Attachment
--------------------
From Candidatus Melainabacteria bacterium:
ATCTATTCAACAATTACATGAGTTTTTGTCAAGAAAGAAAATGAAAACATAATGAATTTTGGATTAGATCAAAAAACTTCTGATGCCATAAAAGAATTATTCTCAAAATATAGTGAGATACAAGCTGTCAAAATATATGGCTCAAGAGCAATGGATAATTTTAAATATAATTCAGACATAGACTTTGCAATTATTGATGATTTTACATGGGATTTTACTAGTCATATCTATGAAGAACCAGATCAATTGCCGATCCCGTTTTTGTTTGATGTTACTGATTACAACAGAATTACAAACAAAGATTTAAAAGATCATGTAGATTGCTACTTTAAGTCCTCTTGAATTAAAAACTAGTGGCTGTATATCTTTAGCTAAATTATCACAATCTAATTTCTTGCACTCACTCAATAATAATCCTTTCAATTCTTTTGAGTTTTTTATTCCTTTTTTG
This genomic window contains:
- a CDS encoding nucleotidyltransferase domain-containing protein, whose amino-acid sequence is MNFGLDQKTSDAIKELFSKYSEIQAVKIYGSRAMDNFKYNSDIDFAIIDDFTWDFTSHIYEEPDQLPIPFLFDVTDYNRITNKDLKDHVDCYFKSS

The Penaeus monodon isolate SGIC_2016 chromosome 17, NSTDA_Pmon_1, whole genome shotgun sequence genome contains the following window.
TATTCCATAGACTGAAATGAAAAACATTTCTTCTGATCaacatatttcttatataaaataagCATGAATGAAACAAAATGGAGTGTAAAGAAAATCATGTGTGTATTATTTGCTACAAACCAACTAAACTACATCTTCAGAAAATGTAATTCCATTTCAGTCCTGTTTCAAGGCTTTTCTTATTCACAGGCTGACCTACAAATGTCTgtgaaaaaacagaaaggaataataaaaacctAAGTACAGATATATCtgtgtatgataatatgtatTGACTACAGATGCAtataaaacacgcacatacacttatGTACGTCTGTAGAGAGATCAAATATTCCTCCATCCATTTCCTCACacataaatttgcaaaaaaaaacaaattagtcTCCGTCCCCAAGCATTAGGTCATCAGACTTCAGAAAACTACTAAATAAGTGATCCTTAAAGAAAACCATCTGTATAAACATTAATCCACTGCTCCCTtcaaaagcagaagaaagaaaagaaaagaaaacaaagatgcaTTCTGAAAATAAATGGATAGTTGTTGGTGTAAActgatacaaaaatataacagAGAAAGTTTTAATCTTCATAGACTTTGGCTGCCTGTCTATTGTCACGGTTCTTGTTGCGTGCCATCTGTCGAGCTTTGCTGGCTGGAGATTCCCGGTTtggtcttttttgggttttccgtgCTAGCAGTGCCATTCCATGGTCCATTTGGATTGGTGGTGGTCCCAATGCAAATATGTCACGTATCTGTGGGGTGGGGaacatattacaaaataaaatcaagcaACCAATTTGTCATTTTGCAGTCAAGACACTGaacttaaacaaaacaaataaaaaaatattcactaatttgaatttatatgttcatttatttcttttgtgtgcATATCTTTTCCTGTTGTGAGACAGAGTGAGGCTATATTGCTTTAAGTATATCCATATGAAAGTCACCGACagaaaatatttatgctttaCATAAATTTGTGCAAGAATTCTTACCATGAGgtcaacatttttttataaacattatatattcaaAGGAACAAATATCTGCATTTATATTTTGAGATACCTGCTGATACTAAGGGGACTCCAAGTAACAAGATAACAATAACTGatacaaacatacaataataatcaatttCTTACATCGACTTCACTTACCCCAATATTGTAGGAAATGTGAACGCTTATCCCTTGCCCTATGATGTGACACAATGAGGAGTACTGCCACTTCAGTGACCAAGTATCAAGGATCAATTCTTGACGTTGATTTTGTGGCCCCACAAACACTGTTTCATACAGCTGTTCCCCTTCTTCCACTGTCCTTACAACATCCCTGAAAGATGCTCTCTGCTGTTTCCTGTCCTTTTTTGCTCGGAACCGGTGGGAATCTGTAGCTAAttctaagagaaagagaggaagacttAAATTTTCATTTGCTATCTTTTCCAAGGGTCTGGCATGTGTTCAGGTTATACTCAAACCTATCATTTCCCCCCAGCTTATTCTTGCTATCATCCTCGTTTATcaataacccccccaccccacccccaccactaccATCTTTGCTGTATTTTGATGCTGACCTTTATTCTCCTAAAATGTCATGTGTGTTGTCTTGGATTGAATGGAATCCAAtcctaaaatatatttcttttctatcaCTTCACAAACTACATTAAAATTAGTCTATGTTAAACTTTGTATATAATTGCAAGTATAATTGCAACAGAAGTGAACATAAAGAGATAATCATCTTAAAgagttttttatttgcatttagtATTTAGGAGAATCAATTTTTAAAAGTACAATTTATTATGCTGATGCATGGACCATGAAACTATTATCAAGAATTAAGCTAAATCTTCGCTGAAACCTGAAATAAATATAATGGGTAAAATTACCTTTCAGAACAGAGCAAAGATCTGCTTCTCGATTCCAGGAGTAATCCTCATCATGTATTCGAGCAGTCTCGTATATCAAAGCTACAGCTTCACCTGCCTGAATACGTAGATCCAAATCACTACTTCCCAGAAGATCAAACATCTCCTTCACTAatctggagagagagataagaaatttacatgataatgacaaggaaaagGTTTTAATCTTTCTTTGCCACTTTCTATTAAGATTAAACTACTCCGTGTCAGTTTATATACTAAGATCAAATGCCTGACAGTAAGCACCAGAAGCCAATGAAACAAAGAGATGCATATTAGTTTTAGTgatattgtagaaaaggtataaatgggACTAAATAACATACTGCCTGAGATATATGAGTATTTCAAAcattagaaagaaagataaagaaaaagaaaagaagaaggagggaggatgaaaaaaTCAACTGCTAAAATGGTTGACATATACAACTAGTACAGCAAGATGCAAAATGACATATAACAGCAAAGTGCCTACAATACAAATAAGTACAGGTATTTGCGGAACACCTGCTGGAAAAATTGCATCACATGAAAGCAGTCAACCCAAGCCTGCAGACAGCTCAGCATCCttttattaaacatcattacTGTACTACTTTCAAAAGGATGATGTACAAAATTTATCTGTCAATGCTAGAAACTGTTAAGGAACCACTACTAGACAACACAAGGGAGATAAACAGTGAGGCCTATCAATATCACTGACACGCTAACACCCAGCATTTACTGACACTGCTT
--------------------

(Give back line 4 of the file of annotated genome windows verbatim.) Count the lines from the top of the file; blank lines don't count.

- a CDS encoding nucleotidyltransferase domain-containing protein, whose amino-acid sequence is MNFGLDQKTSDAIKELFSKYSEIQAVKIYGSRAMDNFKYNSDIDFAIIDDFTWDFTSHIYEEPDQLPIPFLFDVTDYNRITNKDLKDHVDCYFKSS